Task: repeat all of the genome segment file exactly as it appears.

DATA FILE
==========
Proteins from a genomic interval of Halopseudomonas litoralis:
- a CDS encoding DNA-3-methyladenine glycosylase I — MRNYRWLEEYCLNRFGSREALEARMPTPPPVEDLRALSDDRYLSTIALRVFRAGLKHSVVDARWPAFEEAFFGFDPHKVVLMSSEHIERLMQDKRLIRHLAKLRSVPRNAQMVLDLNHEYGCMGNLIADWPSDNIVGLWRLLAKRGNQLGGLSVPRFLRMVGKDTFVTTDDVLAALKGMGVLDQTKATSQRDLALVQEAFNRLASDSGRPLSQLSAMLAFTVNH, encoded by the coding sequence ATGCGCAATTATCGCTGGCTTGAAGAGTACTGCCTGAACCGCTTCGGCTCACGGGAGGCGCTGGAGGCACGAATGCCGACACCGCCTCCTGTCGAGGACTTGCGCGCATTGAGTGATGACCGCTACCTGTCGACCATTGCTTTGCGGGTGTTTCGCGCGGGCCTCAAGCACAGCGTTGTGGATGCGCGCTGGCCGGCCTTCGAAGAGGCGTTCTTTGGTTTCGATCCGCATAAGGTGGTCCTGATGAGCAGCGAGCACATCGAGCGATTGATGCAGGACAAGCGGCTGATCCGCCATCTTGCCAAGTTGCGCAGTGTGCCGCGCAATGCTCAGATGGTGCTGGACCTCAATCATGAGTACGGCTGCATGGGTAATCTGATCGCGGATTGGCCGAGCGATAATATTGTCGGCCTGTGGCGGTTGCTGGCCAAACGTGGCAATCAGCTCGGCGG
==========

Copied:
Proteins from a genomic interval of Halopseudomonas litoralis:
- a CDS encoding DNA-3-methyladenine glycosylase I — MRNYRWLEEYCLNRFGSREALEARMPTPPPVEDLRALSDDRYLSTIALRVFRAGLKHSVVDARWPAFEEAFFGFDPHKVVLMSSEHIERLMQDKRLIRHLAKLRSVPRNAQMVLDLNHEYGCMGNLIADWPSDNIVGLWRLLAKRGNQLGGLSVPRFLRMVGKDTFVTTDDVLAALKGMGVLDQTKATSQRDLALVQEAFNRLASDSGRPLSQLSAMLAFTVNH, encoded by the coding sequence ATGCGCAATTATCGCTGGCTTGAAGAGTACTGCCTGAACCGCTTCGGCTCACGGGAGGCGCTGGAGGCACGAATGCCGACACCGCCTCCTGTCGAGGACTTGCGCGCATTGAGTGATGACCGCTACCTGTCGACCATTGCTTTGCGGGTGTTTCGCGCGGGCCTCAAGCACAGCGTTGTGGATGCGCGCTGGCCGGCCTTCGAAGAGGCGTTCTTTGGTTTCGATCCGCATAAGGTGGTCCTGATGAGCAGCGAGCACATCGAGCGATTGATGCAGGACAAGCGGCTGATCCGCCATCTTGCCAAGTTGCGCAGTGTGCCGCGCAATGCTCAGATGGTGCTGGACCTCAATCATGAGTACGGCTGCATGGGTAATCTGATCGCGGATTGGCCGAGCGATAATATTGTCGGCCTGTGGCGGTTGCTGGCCAAACGTGGCAATCAGCTCGGCGG